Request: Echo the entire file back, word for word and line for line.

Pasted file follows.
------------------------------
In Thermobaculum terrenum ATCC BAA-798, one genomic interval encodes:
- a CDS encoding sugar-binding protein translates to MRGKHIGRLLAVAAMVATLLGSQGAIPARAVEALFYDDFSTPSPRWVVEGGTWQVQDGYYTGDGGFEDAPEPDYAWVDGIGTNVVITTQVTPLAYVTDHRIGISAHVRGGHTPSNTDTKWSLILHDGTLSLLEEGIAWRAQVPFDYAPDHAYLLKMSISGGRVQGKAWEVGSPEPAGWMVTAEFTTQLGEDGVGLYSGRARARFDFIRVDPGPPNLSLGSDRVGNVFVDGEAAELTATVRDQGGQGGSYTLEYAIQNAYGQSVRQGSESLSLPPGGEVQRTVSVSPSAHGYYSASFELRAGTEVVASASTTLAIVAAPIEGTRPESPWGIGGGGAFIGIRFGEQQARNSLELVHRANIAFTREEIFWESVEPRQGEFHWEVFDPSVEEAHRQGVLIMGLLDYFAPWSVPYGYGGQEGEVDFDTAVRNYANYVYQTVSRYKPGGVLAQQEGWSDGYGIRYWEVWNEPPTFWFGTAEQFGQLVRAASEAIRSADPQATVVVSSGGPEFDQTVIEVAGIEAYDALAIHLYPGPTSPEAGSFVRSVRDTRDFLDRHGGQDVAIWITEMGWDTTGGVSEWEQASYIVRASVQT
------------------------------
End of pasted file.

In Thermobaculum terrenum ATCC BAA-798, one genomic interval encodes:
- a CDS encoding sugar-binding protein translates to MRGKHIGRLLAVAAMVATLLGSQGAIPARAVEALFYDDFSTPSPRWVVEGGTWQVQDGYYTGDGGFEDAPEPDYAWVDGIGTNVVITTQVTPLAYVTDHRIGISAHVRGGHTPSNTDTKWSLILHDGTLSLLEEGIAWRAQVPFDYAPDHAYLLKMSISGGRVQGKAWEVGSPEPAGWMVTAEFTTQLGEDGVGLYSGRARARFDFIRVDPGPPNLSLGSDRVGNVFVDGEAAELTATVRDQGGQGGSYTLEYAIQNAYGQSVRQGSESLSLPPGGEVQRTVSVSPSAHGYYSASFELRAGTEVVASASTTLAIVAAPIEGTRPESPWGIGGGGAFIGIRFGEQQARNSLELVHRANIAFTREEIFWESVEPRQGEFHWEVFDPSVEEAHRQGVLIMGLLDYFAPWSVPYGYGGQEGEVDFDTAVRNYANYVYQTVSRYKPGGVLAQQEGWSDGYGIRYWEVWNEPPTFWFGTAEQFGQLVRAASEAIRSADPQATVVVSSGGPEFDQTVIEVAGIEAYDALAIHLYPGPTSPEAGSFVRSVRDTRDFLDRHGGQDVAIWITEMGWDTTGGVSEWEQASYIVRASVQT